As I remembered our last visit with Deb and PA, I then thought about the passing of my beloved soul-sister Cawne the week following Thanksgiving.  I will be writing a separated posting about Cawne because of the important place she held in my heart and in my life.  All that I will say here is that she was one of three people near and dear to me that I have lost recently all in the space of seven weeks.  That makes a grand total of eight losses in just over fourteen months.  I cannot help but wonder what is the “message” or the lesson behind all that loss, and I have been resting in the Creator’s loving arms about that.

There are three themes that have surfaced.  The first is that I have been prepared to carry this weight and, in dealing with my own grief, I have been able to support many people as they have journeyed through their grief. The second is related to my preparation as a spiritual director.  I firmly believe that I am being groomed to help others as they deal with their grief, to be a spiritual companion in this particular stage of peoples’ lives.  And the third is that I believe Creator is also teaching me about and gently bringing me closer to full acceptance of my own mortality.

And so as I close this blog I am also acutely aware that I want to write another blog dedicated to this particular topic.  So many people, in the Western world are scared to think about death and dying and live in a state of complete fear and denial of death, especially their own or that of their loved ones.  And yet death is the one thing that we are guaranteed to have to face in life.  Because of personal denial of the possibility of death and the general culture surrounding death in the Western world, many people are completely unprepared for the moment. Without being morbid,  I want to write about the subject so that whoever reads about it can choose to be somewhat prepared.

Musings: Revival of the Muse

Slowly she is resurfacing, the Muse that feeds my imagination and nudges the words out of my mind and onto the page.  I know the change in weather has something to do with it.  For about a week now the days have been warm and full of sunshine, just the right environment to entice me out into my beloved garden to work the soil, scatter seeds, and plant some flowers.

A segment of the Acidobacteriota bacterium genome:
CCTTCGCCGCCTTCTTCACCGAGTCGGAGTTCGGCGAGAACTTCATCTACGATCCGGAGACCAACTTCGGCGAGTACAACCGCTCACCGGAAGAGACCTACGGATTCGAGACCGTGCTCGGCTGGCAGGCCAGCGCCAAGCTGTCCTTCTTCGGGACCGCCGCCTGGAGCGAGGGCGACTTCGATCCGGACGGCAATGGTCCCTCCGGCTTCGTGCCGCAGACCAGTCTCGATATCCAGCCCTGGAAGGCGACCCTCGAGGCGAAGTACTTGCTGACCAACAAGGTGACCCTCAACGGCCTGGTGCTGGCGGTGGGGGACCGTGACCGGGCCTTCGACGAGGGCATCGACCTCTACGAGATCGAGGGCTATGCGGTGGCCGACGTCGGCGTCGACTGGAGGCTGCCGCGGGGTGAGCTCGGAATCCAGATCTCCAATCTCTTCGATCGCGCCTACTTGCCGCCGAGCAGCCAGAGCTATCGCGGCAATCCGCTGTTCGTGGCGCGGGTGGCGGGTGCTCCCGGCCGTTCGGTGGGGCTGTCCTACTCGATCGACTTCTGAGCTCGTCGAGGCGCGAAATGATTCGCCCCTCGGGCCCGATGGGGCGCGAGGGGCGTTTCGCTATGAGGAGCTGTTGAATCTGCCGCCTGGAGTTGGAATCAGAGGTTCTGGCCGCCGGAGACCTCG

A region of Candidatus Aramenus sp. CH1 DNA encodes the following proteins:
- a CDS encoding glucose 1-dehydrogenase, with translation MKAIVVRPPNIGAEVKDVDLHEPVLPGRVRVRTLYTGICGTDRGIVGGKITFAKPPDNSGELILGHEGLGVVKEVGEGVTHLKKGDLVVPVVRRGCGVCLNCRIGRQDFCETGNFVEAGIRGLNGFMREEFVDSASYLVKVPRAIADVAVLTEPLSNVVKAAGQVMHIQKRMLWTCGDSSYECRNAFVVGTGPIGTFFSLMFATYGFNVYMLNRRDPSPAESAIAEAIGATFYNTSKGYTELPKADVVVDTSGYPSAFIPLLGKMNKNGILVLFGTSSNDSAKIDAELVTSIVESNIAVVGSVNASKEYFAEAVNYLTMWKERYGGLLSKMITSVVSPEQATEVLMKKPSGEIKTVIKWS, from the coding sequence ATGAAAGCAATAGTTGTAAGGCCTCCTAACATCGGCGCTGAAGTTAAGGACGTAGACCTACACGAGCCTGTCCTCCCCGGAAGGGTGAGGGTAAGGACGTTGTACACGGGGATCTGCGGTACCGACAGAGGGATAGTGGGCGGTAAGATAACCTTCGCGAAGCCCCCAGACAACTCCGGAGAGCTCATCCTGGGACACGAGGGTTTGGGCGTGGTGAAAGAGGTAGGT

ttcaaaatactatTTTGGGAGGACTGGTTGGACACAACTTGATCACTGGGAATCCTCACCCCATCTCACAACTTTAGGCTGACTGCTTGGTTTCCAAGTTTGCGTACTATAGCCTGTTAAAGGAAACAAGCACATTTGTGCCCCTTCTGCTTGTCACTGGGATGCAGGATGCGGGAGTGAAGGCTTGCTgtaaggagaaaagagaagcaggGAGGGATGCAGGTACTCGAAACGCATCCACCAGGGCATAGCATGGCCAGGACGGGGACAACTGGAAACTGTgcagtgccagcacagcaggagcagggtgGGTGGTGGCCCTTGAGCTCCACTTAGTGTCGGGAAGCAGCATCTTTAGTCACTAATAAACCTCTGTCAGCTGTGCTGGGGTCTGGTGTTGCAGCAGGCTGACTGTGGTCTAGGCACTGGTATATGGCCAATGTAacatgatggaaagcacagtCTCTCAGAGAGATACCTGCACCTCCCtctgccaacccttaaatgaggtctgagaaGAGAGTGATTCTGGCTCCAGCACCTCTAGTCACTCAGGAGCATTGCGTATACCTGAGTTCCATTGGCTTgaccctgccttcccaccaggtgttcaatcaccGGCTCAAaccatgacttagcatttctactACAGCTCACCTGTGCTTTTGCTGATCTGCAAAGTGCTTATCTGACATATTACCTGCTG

Nature has also responded with much burgeoning growth.  Trees are budding out at the speed of light and the St. Augustine grass has gone from hay-colored to fresh spring green in the flash of an eye.  Tiny green shoots are poking through the earth, a promise of beauty and color yet to come.

Another deciding factor has been the time change.  We sprang forward last weekend and the evenings are lighter longer which always brightens my soul.  And even though this afternoon the sunshine slowly disappeared and the sky became leaden grey, I was able to feel very grateful and even lighthearted when the rains came to soak the parched ground. 

We have had a very mild winter and we really need some rain.  I am especially grateful that it has rained today because this means that I do not have to expend time and energy to water the garden tomorrow.  We do not have an automatic system and it is quite time and energy consuming to move the sprinklers all around the garden to their allotted spots to make sure everything gets a good soaking.

So here I sit, in my wonderful lanai, outside yet sheltered from the rain, allowing the thoughts to flow and the fingers to run across the keyboard.  The sky is still mostly grey and I think we will probably get some more rain this evening.  Everything is a fresh lush green and, even though it is already 7.15pm, it is still quite light.  I love moving through spring into longer days.  For whatever reason it makes me feel more alive.